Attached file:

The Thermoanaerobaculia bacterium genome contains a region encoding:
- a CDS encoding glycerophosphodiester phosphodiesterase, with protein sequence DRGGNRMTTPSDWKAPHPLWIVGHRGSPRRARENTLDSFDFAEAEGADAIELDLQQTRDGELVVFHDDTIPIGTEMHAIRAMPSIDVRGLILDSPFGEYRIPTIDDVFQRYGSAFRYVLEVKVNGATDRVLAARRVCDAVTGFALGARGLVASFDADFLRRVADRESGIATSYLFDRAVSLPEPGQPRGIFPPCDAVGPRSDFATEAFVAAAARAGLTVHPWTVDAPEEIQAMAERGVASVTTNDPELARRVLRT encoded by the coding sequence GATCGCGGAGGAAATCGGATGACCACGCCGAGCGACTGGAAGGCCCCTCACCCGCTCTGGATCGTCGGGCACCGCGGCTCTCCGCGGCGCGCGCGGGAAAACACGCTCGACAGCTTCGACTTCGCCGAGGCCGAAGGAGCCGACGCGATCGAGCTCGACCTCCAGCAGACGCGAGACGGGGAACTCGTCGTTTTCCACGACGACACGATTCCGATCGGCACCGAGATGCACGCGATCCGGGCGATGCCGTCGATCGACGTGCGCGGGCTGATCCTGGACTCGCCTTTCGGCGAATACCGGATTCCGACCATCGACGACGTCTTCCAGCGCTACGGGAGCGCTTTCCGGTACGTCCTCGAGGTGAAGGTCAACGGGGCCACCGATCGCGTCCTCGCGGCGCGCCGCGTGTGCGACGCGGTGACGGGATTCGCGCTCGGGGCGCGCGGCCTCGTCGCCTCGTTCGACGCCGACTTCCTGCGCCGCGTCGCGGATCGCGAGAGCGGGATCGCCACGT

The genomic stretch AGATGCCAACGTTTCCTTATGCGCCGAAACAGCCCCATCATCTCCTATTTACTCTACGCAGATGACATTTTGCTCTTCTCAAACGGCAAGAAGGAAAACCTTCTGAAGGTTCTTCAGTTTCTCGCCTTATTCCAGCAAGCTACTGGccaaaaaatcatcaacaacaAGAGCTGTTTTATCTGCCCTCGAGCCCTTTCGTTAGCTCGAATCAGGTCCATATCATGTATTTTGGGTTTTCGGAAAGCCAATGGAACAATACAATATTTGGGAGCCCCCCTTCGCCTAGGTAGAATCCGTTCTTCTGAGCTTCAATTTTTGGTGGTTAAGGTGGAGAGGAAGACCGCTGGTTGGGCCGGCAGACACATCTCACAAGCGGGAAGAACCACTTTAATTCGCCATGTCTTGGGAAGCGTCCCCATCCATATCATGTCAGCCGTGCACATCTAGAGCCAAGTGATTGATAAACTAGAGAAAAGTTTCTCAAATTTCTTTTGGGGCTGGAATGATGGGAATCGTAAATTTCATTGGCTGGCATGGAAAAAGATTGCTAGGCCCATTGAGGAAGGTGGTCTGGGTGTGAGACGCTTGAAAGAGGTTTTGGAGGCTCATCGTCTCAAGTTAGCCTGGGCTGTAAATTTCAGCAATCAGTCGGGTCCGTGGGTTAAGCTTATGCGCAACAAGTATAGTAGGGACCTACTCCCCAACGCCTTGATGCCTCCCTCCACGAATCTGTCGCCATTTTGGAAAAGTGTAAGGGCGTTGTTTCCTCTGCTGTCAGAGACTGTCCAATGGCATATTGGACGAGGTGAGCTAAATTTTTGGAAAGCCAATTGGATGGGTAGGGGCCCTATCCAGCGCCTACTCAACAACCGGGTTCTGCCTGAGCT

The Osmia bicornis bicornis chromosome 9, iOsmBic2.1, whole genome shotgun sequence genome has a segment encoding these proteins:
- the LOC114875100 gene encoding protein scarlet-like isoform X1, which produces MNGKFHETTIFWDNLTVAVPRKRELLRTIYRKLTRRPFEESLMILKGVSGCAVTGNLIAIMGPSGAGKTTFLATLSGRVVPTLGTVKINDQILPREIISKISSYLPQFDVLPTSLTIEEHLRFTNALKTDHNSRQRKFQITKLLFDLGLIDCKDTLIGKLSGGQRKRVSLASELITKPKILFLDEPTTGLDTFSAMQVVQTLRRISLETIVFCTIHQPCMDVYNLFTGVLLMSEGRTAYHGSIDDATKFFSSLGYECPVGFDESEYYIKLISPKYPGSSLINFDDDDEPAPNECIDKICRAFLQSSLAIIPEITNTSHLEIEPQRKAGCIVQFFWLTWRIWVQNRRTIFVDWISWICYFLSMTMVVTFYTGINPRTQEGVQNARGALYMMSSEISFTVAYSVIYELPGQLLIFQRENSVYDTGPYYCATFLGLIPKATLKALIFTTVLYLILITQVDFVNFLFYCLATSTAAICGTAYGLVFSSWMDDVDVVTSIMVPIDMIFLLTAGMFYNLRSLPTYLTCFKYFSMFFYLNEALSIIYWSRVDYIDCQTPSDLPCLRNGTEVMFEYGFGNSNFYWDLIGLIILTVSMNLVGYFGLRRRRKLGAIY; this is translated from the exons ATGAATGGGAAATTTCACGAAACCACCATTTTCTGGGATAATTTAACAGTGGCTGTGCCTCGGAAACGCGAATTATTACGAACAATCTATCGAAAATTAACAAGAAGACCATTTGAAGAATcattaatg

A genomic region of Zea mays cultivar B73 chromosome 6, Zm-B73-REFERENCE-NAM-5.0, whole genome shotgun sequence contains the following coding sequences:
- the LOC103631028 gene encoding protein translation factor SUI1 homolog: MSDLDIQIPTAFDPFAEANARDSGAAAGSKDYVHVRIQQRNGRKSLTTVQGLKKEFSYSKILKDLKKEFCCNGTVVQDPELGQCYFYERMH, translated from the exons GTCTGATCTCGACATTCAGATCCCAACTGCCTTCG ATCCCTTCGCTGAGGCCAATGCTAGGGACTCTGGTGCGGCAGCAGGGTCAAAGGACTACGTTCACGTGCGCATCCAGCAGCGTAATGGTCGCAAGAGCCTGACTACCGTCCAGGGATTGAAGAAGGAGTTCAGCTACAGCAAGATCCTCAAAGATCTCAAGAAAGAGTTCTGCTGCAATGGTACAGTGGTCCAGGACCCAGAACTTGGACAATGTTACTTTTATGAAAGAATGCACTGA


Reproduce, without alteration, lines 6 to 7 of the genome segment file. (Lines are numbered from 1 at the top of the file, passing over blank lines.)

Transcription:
A genomic region of Zea mays cultivar B73 chromosome 6, Zm-B73-REFERENCE-NAM-5.0, whole genome shotgun sequence contains the following coding sequences:
- the LOC103631028 gene encoding protein translation factor SUI1 homolog: MSDLDIQIPTAFDPFAEANARDSGAAAGSKDYVHVRIQQRNGRKSLTTVQGLKKEFSYSKILKDLKKEFCCNGTVVQDPELGQCYFYERMH, translated from the exons GTCTGATCTCGACATTCAGATCCCAACTGCCTTCG ATCCCTTCGCTGAGGCCAATGCTAGGGACTCTGGTGCGGCAGCAGGGTCAAAGGACTACGTTCACGTGCGCATCCAGCAGCGTAATGGTCGCAAGAGCCTGACTACCGTCCAGGGATTGAAGAAGGAGTTCAGCTACAGCAAGATCCTCAAAGATCTCAAGAAAGAGTTCTGCTGCAATGGTACAGTGGTCCAGGACCCAGAACTTGGACAATGTTACTTTTATGAAAGAATGCACTGA